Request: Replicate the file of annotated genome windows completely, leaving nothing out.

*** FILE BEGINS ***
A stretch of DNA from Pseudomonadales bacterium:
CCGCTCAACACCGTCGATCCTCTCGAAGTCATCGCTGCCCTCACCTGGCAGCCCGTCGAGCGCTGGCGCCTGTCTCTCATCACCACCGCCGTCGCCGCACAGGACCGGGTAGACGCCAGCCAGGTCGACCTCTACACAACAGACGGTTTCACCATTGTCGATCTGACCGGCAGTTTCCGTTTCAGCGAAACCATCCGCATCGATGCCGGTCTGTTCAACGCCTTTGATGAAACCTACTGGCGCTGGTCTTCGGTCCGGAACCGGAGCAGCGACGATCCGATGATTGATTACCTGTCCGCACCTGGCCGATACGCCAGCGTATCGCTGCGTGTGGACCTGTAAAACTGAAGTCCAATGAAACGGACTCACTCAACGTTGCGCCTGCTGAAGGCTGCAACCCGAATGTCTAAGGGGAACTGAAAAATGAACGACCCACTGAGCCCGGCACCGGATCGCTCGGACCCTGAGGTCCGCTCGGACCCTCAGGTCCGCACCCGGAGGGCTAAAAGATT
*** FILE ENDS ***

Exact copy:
A stretch of DNA from Pseudomonadales bacterium:
CCGCTCAACACCGTCGATCCTCTCGAAGTCATCGCTGCCCTCACCTGGCAGCCCGTCGAGCGCTGGCGCCTGTCTCTCATCACCACCGCCGTCGCCGCACAGGACCGGGTAGACGCCAGCCAGGTCGACCTCTACACAACAGACGGTTTCACCATTGTCGATCTGACCGGCAGTTTCCGTTTCAGCGAAACCATCCGCATCGATGCCGGTCTGTTCAACGCCTTTGATGAAACCTACTGGCGCTGGTCTTCGGTCCGGAACCGGAGCAGCGACGATCCGATGATTGATTACCTGTCCGCACCTGGCCGATACGCCAGCGTATCGCTGCGTGTGGACCTGTAAAACTGAAGTCCAATGAAACGGACTCACTCAACGTTGCGCCTGCTGAAGGCTGCAACCCGAATGTCTAAGGGGAACTGAAAAATGAACGACCCACTGAGCCCGGCACCGGATCGCTCGGACCCTGAGGTCCGCTCGGACCCTCAGGTCCGCACCCGGAGGGCTAAAAGATT